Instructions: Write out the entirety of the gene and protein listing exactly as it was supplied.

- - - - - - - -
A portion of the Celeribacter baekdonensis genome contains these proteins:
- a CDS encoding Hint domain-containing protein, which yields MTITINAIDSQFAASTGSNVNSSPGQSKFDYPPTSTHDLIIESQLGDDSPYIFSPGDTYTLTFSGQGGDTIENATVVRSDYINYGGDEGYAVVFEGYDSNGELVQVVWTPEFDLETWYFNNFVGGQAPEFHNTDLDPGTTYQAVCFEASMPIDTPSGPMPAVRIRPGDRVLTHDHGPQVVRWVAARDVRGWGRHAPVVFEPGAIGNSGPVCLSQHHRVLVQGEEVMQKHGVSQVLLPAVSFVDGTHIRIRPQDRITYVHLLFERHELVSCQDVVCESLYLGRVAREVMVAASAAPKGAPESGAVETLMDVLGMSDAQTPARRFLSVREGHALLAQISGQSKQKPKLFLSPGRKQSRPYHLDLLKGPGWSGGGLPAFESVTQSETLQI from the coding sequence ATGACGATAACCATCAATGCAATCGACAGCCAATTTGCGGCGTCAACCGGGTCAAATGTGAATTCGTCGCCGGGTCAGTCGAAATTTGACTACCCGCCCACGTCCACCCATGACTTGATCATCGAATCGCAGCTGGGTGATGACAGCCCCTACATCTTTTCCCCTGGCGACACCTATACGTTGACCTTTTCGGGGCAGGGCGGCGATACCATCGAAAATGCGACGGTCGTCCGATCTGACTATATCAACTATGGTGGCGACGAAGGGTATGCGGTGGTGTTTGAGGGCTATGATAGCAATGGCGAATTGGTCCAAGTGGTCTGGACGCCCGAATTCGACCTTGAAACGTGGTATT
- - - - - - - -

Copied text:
A portion of the Celeribacter baekdonensis genome contains these proteins:
- a CDS encoding Hint domain-containing protein, which yields MTITINAIDSQFAASTGSNVNSSPGQSKFDYPPTSTHDLIIESQLGDDSPYIFSPGDTYTLTFSGQGGDTIENATVVRSDYINYGGDEGYAVVFEGYDSNGELVQVVWTPEFDLETWYFNNFVGGQAPEFHNTDLDPGTTYQAVCFEASMPIDTPSGPMPAVRIRPGDRVLTHDHGPQVVRWVAARDVRGWGRHAPVVFEPGAIGNSGPVCLSQHHRVLVQGEEVMQKHGVSQVLLPAVSFVDGTHIRIRPQDRITYVHLLFERHELVSCQDVVCESLYLGRVAREVMVAASAAPKGAPESGAVETLMDVLGMSDAQTPARRFLSVREGHALLAQISGQSKQKPKLFLSPGRKQSRPYHLDLLKGPGWSGGGLPAFESVTQSETLQI from the coding sequence ATGACGATAACCATCAATGCAATCGACAGCCAATTTGCGGCGTCAACCGGGTCAAATGTGAATTCGTCGCCGGGTCAGTCGAAATTTGACTACCCGCCCACGTCCACCCATGACTTGATCATCGAATCGCAGCTGGGTGATGACAGCCCCTACATCTTTTCCCCTGGCGACACCTATACGTTGACCTTTTCGGGGCAGGGCGGCGATACCATCGAAAATGCGACGGTCGTCCGATCTGACTATATCAACTATGGTGGCGACGAAGGGTATGCGGTGGTGTTTGAGGGCTATGATAGCAATGGCGAATTGGTCCAAGTGGTCTGGACGCCCGAATTCGACCTTGAAACGTGGTATT